I watched Cheeni Kum yesterday, and while I enjoyed it, I could not suppress my thoughts on the irony of the whole situation. We are a country with a history of young girls (still children sometimes) being married off to older men for a bride price - something that, even after being outlawed, happens with disturbing regularity in rural India - and here we have an entire film dedicated to the romance between a young woman and a much older man, and the difficulties they face on their way to getting married, with the theme being labelled as 'bold' in the Indian media.
I am not questioning the relevance of the film, rather who it is relevant to. Given the manner in which the subject was dealt with, and the location where it is set, it is a reasonable assumption to make that it was made with India's diaspora and its urban elite in mind. And they did their job well, the denizens of India's rural landscape would find alien the film's language, moral qualms, the problems of its characters and its so called 'boldness'.
The changes that happened over the last twenty years in India's urban centres happened too fast, and increasingly, the gap between the urban elite and rural population looks too wide for any significant sympathetic understanding and exchange of each other's perspectives to take place. The urban elite constantly live with one foot outside India, and the rural population (I am including recent migrants to cities here), even with the attempts made to increase access to internet, still live in the same small world that they lived in twenty years ago (a few years ago, I was talking to a few of my father's subordinates at their dam site. I told them that I lived in England, two hours from London, so one of them asks me, so you live in Paris then?). The rural population, for the most part, only has access to myths of urban life and the foreign lands that city dwellers concern themselves with.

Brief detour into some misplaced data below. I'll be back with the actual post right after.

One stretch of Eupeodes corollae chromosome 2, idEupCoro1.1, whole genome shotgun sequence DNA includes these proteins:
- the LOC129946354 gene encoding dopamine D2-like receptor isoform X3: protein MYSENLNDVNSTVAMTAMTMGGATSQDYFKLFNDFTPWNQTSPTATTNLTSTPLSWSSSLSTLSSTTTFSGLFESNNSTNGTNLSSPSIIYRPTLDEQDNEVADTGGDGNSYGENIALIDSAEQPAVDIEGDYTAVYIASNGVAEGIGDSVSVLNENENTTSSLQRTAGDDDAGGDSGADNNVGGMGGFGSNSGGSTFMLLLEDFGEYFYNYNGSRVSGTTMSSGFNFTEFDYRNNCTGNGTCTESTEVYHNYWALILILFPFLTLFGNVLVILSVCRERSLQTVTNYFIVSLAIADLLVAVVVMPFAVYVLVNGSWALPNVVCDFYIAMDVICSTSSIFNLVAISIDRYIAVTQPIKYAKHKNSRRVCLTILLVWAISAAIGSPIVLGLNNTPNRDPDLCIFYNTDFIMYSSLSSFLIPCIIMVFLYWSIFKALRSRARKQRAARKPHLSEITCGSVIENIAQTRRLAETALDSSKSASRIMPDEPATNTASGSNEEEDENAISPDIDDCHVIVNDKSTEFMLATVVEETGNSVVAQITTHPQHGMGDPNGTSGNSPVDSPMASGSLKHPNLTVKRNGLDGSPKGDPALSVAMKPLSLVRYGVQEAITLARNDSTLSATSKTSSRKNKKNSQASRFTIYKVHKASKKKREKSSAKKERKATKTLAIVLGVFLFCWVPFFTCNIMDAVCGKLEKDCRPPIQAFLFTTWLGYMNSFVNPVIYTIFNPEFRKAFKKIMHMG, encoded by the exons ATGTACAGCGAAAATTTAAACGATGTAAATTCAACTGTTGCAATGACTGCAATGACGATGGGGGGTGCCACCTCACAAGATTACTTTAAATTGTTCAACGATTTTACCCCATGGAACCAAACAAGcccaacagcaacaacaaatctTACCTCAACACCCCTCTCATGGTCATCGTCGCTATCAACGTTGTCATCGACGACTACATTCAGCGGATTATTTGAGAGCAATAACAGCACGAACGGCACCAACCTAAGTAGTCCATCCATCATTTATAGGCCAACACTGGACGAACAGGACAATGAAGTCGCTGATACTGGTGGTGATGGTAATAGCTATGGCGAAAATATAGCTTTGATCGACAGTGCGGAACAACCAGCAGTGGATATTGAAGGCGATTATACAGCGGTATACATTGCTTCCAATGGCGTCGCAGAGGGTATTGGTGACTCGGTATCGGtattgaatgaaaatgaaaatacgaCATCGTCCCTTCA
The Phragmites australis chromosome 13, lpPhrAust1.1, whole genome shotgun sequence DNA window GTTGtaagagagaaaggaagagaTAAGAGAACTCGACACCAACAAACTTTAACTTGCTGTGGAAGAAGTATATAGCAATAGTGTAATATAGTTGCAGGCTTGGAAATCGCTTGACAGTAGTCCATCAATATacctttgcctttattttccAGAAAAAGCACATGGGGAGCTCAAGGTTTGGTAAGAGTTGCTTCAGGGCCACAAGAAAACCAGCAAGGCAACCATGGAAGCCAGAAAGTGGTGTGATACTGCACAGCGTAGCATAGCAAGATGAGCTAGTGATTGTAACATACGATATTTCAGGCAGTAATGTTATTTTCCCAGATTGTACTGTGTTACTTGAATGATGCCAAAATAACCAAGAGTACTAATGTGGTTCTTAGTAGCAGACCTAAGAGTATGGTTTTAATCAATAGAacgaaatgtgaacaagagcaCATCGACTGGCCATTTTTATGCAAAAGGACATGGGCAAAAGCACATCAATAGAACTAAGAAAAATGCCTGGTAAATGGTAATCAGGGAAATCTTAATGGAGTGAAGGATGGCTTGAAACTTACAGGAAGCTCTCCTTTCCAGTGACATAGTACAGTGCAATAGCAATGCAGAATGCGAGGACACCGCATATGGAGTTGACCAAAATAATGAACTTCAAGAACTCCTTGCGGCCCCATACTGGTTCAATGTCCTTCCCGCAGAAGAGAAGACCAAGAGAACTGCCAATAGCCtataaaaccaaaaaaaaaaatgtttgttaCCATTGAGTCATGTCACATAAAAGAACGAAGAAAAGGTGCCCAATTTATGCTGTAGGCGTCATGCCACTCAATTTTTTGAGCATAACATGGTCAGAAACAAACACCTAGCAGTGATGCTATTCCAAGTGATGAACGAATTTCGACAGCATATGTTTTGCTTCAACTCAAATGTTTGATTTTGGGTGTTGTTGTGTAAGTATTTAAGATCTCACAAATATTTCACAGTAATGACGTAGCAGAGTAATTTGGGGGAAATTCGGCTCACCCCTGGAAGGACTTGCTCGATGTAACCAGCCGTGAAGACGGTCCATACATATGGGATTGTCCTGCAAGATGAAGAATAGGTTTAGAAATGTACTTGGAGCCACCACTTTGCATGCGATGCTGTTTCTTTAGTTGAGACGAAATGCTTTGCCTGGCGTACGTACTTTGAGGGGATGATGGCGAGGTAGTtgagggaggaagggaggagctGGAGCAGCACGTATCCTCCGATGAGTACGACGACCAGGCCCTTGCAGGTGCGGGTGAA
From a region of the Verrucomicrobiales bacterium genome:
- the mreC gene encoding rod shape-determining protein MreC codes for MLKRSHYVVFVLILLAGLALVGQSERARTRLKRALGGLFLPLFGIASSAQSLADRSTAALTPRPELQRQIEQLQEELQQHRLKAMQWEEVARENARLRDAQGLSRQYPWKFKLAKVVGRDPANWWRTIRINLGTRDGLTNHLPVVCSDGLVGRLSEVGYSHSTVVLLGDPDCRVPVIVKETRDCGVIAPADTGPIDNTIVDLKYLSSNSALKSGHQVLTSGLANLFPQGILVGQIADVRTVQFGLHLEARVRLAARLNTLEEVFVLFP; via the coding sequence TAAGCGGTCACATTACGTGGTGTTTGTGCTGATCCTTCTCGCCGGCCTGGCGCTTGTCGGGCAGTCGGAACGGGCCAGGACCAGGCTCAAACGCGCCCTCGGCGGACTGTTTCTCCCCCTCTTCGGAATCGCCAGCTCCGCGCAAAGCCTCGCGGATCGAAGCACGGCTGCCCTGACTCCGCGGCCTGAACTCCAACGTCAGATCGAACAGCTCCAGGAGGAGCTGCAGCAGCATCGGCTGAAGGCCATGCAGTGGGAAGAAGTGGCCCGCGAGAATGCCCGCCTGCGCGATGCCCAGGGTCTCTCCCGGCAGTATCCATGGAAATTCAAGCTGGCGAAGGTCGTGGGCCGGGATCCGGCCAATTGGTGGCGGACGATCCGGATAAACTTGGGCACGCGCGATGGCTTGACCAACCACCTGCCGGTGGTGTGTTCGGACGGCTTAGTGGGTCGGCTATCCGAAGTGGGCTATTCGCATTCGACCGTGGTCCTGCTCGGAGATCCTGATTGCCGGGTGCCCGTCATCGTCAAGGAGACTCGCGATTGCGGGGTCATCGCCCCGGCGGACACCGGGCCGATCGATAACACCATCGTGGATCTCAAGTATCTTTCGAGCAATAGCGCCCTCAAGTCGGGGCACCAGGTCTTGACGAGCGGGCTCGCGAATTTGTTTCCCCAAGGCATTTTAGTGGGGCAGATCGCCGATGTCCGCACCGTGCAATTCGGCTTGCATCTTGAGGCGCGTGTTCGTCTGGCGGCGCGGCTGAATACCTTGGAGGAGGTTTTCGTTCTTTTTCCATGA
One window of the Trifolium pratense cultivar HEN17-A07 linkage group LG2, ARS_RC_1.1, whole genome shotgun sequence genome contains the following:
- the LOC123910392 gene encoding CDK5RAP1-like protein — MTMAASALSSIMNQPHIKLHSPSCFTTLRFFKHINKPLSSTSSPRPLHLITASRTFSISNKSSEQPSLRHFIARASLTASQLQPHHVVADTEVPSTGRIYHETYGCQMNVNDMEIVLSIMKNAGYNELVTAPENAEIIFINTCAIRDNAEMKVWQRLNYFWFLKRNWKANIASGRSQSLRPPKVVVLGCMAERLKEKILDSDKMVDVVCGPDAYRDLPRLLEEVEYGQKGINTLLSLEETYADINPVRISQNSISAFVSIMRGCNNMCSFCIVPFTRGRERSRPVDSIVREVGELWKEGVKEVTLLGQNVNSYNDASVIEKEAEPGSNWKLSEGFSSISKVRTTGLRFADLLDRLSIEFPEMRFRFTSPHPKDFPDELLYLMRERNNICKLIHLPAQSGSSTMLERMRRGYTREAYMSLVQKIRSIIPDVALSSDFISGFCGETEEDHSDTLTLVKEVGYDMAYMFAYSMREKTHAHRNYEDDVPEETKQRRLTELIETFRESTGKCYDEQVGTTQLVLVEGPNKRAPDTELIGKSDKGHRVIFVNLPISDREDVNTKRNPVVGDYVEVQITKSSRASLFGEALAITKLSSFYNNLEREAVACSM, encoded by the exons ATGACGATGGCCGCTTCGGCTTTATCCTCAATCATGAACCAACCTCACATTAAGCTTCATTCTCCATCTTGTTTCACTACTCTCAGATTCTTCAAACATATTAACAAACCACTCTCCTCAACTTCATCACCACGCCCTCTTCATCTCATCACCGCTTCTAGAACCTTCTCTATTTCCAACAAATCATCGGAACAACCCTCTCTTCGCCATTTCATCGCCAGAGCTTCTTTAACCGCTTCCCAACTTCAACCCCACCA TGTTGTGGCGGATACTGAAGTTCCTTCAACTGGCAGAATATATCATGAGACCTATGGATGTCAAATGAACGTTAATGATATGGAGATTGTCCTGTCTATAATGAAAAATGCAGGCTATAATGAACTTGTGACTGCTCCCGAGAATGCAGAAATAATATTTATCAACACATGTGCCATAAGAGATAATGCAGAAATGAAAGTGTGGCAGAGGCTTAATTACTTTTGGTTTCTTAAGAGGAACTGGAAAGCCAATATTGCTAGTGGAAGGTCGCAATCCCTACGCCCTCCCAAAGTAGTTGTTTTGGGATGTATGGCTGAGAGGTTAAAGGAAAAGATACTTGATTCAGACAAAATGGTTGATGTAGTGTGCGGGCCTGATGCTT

The urban elite is properly outraged by the farmers' suicides, child marriages, honour killings...that happen in the villages, but this outrage is the same as the one reserved for the civil war in Libya or state suppression in China: it is news yes, but it is not felt as something immediate, not felt as something happening in 'our' society. A migrant worker once told me how he had saved up for a year working in the city, took a sizeable loan, and with a sense of achievement had a bore-well dug on his land back home (he hit water after three attempts). But, a more influential neighbour, now knowing where the water was, dug a deeper bore-well not five feet from his, stealing all his water. Crying, he told me how he had contemplated suicide. I listened, and I sympathised with him, but the problem itself was totally alien to me.
I am not saying that the urban elite do not encounter poverty and misery - there is plenty of both to go around in Indian cities - but they relate to it as a purely urban problem, they don't associate it with rural poverty. They live in the city, with an eye on the outside world, and rural India is some place else.
I am sure a decade or two from now the situation will be different. Access to information, becoming easier everyday, hopefully, will help bridging the gap between the two. But until then, they will have to live with not really understanding each other.